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Verge Science

How four rogue satellites could change the spaceflight industry

Earlier this year, a company launched four tiny satellites into orbit without permission. These “rogue satellites” caused an uproar in the space community, and in ...

Old nuclear bomb tests are still haunting us today

In 1946, the American military detonated a nuke underwater in the Pacific Ocean to see what would happen to abandoned warships nearby. In this video, we ...

Sea level rise is so much more than melting ice

While researching climate change, we heard something confusing: the sea level in New York City is rising about one and a half times faster than the global ...

Are diamonds still precious if we can make them in a lab?

Diamonds have always been extremely rare and valuable...but that might change soon. Over the past five years, the synthetic diamond industry has exploded, ...

Building a lunar base out of Moon dust

Welcome to NASA's Kennedy Space Center. Here, engineers are dreaming up new technologies that will help build settlements on the Moon or Mars via NASA's ...

We met the world’s first domesticated foxes

This week, we meet the very cute and very bizarre result of an almost 60-year-long experiment: they're foxes that have been specially bred for their dog-like ...

A microscopic look at why the world is running out of sand

Humans are using more sand than the Earth is naturally producing, and that's a problem for the global construction industry. But it turns out that the usefulness of ...

88,000 tons of radioactive waste – and nowhere to put it

The United States produces 2200 tons of nuclear waste each year…and no one knows what to do with it. The federal government has long promised, but never ...

What zero gravity really feels like in the “vomit comet”

We cover a lot of space stories at The Verge, but this is the closest we've gotten to actually going there. Join Loren Grush as she takes a ride on the infamous ...

Why Tesla is building city-sized batteries

We talked to the co-founder of Tesla, JB Straubel, about why giant batteries are crucial to the future of power grids everywhere. Batteries are becoming more ...

This monster plant is trying to take over. What if we let it?

Silicon Valley is home to tech giants, venture capital…and a years-long battle between an invasive species, a tiny bird, and a bunch of scientists trying to decide ...

Why we need all-new space suits to survive Mars

Not all space suits are created equal! Verge space reporter Loren Grush tries on a prototype suit that's custom-made for survival on the Moon, and a totally ...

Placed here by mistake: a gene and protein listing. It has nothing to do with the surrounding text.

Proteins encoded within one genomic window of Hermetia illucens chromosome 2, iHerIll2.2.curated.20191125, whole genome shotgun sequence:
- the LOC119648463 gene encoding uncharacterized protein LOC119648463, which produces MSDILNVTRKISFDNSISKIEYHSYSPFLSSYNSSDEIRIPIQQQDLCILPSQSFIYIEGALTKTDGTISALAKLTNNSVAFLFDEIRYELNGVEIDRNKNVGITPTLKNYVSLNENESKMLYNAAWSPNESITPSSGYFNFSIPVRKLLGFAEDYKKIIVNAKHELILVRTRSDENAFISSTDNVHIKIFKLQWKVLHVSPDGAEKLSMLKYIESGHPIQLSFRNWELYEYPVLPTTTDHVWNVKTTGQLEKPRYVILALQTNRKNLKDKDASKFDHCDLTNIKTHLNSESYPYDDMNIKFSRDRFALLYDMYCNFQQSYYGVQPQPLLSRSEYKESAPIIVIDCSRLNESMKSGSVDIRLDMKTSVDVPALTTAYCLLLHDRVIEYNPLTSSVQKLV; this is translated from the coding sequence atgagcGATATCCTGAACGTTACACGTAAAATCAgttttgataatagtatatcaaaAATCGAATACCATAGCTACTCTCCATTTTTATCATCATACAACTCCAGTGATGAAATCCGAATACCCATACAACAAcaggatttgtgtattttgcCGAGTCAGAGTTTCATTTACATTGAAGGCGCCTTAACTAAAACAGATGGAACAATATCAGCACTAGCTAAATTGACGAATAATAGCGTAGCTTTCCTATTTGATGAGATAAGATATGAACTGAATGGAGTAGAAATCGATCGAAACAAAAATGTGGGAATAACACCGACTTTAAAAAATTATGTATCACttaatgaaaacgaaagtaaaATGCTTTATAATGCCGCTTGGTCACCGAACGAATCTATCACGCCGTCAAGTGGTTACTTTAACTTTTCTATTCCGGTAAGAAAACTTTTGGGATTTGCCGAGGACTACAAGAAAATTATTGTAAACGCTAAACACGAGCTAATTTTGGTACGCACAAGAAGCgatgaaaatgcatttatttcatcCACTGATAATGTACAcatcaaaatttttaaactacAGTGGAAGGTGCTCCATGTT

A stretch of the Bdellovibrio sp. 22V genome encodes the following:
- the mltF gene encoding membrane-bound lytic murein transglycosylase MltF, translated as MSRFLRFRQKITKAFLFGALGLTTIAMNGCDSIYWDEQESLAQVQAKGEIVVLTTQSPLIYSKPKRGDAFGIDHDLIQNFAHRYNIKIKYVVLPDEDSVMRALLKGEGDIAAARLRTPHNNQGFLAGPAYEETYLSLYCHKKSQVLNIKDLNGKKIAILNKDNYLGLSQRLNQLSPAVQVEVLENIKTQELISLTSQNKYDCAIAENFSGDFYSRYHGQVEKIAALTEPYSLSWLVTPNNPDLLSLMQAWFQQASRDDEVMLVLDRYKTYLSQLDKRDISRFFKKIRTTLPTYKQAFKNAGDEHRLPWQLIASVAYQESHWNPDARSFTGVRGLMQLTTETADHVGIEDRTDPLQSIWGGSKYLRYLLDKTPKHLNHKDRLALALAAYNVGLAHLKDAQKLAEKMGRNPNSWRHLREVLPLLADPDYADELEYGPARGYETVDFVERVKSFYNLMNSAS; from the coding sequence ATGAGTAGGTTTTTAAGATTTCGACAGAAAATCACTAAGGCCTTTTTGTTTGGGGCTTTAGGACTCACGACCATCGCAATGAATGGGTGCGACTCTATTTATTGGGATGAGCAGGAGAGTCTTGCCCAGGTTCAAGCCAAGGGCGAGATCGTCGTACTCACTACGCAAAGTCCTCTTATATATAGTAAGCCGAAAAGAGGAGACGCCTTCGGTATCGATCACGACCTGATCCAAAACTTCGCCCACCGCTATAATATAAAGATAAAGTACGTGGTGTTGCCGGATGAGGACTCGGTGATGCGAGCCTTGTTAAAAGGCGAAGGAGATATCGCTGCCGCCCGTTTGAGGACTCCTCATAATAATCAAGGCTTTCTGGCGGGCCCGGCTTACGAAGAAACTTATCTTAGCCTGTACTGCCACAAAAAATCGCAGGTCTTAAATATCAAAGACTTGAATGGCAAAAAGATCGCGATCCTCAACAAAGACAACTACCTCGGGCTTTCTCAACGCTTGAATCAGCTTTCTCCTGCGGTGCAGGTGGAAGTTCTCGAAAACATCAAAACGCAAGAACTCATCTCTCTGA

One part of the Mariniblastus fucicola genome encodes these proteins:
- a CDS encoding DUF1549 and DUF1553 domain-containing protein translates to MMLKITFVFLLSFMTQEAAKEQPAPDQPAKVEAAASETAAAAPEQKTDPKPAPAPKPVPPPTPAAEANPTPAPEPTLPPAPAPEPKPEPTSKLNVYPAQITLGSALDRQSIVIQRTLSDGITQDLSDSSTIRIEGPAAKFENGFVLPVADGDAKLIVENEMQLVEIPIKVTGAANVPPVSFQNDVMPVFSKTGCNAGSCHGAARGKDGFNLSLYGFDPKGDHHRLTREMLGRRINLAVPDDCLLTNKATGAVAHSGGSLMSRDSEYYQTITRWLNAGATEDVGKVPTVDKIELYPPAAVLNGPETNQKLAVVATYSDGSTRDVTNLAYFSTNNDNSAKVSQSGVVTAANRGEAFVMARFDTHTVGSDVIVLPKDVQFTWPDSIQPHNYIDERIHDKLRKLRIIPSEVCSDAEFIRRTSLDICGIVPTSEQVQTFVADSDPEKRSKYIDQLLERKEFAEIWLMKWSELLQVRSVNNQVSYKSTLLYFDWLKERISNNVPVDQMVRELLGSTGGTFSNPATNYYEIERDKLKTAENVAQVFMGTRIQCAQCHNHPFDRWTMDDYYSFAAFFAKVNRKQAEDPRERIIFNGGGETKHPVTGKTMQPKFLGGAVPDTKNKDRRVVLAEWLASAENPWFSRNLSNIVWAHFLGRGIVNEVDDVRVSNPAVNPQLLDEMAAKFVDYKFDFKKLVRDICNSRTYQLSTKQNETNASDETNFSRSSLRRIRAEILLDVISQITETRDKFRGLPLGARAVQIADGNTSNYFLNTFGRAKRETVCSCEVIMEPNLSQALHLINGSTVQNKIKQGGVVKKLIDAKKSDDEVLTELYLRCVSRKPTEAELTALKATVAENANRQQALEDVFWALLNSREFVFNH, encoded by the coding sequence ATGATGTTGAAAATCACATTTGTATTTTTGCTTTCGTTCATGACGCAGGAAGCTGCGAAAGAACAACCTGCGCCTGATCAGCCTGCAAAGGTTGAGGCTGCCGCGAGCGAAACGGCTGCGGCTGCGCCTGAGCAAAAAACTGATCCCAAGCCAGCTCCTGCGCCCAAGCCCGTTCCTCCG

How NYC plans to survive the next superstorm

Sandy hit New York City almost six years ago and the city is still recovering. As storms grow even more frequent and severe, cities around the world are ...

Why wildfire season never stops

In the Western United States, “fire season” isn't seasonal anymore — it's year-round. Because more and more, wildfires are a thoroughly man-made disaster and ...

Why graphene hasn’t taken over the world...yet

Graphene is a form of carbon that could bring us bulletproof armor and space elevators, improve medicine, and make the internet run faster — some day. For the ...

Your old phone is a veritable gold mine

E-waste is more than phones and laptops. There's gold, silver, copper, and lots of other precious metals powering your electronics, and that makes for some ...

Test firing a new rocket engine (and watching it explode)

With the rise of tiny satellites, or cubesats, there's a growing need for smaller rockets that can take miniature satellites into space. One rocket startup, Launcher, ...

Inside a volcano scientist’s campaign for Congress

The election of Donald Trump has spurred an unprecedented number of scientists to enter politics for the first time. More than 60 candidates with science ...

How this 50-year-old NASA material could kill cancer

Ferrofluid is a bizarre, NASA-engineered material that was created for spaceships but never used. In this “lab practical” video, we'll put ferrofluid through its ...

The microbial truth of how your cheese gets made

Cheese is delicious, beloved by many, and a teeming mess of microbes. Which microbes, exactly, has long been a mystery, but modern DNA sequencing tech is ...

How to memorize 70,000 digits of Pi

The “memory palace” is a famous technique that makes incredible feats of memory possible (the world record for “number of digits of Pi memorized” is a ...